Historical Associations of Cuzco 114
[Note on the Fortress Walls of Sacsahuaman] 118
The Central Plateau and the Lake 119
Inhabitants of the Plateau: The Aymará Indians 121
Scenery of Lake Titicaca 124
The Shrine of Copacavana 128
Voyage to the Sacred Islands 130
Koati: The Island of the Moon 131
The Island of the Sun 132
The Bath and Garden of the Inca 133
The Sacred Rock of the Wild Cat 135
View of the Snowy Range of Sorata or Illampu 141
The Lake of Vinamarca 143
Tiahuanaco and its Ruins 144
Impression made by the Ruins 147
Character of the Ancient Peruvian Civilization 152
The Primitive Religion of Peru 156
xiGovernment and the Policy of the Incas 160
Origin of the Bolivian Republic 166
General Physical Character of Bolivia 167
Approach to La Paz: The Barranca 168
Climate of La Paz: The Mountain Sickness or Soroche 171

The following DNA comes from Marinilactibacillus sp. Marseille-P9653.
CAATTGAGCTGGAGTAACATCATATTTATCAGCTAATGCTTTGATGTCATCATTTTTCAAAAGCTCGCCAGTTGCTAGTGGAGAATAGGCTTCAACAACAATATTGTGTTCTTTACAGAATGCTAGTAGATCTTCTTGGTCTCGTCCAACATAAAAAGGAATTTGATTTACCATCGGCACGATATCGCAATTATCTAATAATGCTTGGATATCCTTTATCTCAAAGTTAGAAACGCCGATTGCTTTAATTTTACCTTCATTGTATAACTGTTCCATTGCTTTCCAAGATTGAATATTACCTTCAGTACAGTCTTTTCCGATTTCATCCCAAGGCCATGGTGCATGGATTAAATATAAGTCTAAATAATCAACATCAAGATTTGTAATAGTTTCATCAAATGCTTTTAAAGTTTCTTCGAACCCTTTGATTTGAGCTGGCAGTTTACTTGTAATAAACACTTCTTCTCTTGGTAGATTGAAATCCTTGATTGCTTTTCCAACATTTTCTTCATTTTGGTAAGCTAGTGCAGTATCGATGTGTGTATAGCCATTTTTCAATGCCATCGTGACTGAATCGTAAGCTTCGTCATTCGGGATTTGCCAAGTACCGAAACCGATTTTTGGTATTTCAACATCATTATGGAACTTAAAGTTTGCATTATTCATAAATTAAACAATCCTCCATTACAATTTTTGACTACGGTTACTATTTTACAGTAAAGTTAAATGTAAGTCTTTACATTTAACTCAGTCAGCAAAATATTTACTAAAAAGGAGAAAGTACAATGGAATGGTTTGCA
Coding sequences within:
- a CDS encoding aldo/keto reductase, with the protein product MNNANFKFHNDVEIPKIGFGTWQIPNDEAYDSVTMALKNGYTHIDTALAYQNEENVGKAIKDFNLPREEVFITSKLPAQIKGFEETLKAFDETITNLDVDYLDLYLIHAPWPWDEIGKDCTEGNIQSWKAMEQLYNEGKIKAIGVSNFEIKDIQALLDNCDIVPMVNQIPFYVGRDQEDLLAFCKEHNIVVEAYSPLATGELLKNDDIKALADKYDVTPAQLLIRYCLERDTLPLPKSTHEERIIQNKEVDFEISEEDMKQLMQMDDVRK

The City and its Environs 174
Character and Habits of the Bolivian Indians 179
The Plateau from La Paz to Oruro 186
Uyuni: The Great Bolivian Desert 191
Passage through the Andes 198
The Borax Lake and the Volcanoes 199
View of the Western Cordillera 203
The Desert of Atacama 204
The Three Regions of Chile 206
Northern Chile: The Nitrate Fields 207
Megillones and Antofagasta 210
Valparaiso 212
Santiago 216
Pedro de Valdivia and the Rock of Santa Lucia 218
Chilean Society and Politics 220
Southern Chile: Its Climate and Scenery 223
The Coast Cities: Concepcion and Talcahuano 225
Lota Valdivia and Corral 227
The Araucanian Indians: Their History, Customs, and Religion 232
Osorno and its German Colony 239
Rio Bueno 242
Attractiveness of Southern Chile 241
Lake Rinihue and the Chilean Forests 244
The Andean Range 248
The Uspallata Pass from Chile into Argentina 250
xiiConstruction of the Transandine Railway 251
Scenery on the Chilean Side 253
The Tunnel under the Summit of the Cordillera 256
Scenery on the Argentine Side 256
Aconcagua and Tupungato 257
The City of Mendoza 260
Argentines and Chileans 264
Return across the Mountains and Ascent to the Cumbre 267
The Christ of the Andes 269
Observations on the Scenery of the Andes in General 271
Comparison with the Himalayas 276